The Truth! was Re: ,Language' in language name?
|From:||Padraic Brown <agricola@...>|
|Date:||Thursday, November 29, 2001, 22:35|
Am 28.11.01, John Cowan yscrifef:
> Padraic Brown wrote:
> > I had wondered why Kerno stuck out like a sore
> > thumb in the midst of *brit- derived names all around; and was happy,
> > or at least satisfied to at last discover the truth.
> I missed that: what *is* the truth? I thought they used Kerno/Kernu
> because there are lots of other kinds of Britons and British
> langs around,
That is the case, and (especially anymore) many are pleased to be so
distinguished with a non brit- name. The truth lies in two places.
First, the old Latin formulas LICITER CORNO VERBO and NULLO CORNO
VERBO refer to where the ancient nonlatin Cornish language could be
used (in court, etc.). After it died out, the usage was expanded to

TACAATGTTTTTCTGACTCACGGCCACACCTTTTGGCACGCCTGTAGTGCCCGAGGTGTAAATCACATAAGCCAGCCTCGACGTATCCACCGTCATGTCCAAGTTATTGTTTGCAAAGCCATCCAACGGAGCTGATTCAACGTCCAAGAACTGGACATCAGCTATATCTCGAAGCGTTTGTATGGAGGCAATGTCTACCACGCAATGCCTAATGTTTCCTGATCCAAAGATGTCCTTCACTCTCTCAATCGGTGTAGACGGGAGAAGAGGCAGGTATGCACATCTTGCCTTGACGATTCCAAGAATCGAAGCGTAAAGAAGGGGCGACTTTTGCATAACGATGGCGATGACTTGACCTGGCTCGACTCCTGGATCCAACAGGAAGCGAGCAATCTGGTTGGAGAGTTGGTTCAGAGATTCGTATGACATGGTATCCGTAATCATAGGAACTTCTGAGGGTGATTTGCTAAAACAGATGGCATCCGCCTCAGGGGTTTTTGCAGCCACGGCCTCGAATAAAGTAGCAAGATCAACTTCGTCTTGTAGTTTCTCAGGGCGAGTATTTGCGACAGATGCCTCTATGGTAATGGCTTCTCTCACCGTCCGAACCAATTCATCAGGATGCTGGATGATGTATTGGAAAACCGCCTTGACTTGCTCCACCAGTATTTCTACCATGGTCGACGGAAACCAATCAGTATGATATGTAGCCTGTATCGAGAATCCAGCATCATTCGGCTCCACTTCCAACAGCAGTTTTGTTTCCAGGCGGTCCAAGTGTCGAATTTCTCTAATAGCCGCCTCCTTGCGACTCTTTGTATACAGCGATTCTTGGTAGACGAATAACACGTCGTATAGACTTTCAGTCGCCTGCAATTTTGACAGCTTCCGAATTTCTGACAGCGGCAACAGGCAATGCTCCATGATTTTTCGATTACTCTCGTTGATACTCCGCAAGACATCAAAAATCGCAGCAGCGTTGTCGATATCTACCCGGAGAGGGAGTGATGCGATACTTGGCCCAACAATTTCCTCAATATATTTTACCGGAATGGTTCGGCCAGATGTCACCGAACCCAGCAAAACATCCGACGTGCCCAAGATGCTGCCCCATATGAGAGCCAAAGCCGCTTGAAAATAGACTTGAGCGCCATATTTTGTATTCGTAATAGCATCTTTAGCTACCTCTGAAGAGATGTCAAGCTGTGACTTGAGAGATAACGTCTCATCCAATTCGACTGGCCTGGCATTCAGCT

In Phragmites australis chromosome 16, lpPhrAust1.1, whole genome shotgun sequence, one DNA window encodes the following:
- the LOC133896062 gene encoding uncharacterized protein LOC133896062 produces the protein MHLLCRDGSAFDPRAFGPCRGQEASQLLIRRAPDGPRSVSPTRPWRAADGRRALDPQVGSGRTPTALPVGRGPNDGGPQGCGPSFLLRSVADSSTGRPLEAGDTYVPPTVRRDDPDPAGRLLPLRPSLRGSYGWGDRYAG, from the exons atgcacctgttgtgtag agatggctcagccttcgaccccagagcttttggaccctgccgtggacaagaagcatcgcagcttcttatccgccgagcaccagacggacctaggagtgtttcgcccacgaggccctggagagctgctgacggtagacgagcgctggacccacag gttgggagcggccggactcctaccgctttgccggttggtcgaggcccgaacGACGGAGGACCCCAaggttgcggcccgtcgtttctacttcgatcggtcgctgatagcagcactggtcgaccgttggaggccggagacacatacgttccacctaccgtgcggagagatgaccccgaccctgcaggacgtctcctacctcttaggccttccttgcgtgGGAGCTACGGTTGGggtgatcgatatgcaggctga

indicate the Roman vernaculars, collectively known as Cornish; and now
refer to forn tongues like Brithenig, English, French, etc.
On the other hand, the official name of Kerno (as found in early
church documents and continuing in government and popular usage) was
Bretadnecca, or "British". This latter name continued in everyday use
until the 19th century. The parade of separatism, cultural and
linguistic rennaisance and a renewed sense of provincial political
power was the ultimate impetus for the resurrection of "Corno".
Bethez gwaz vaz ha leal.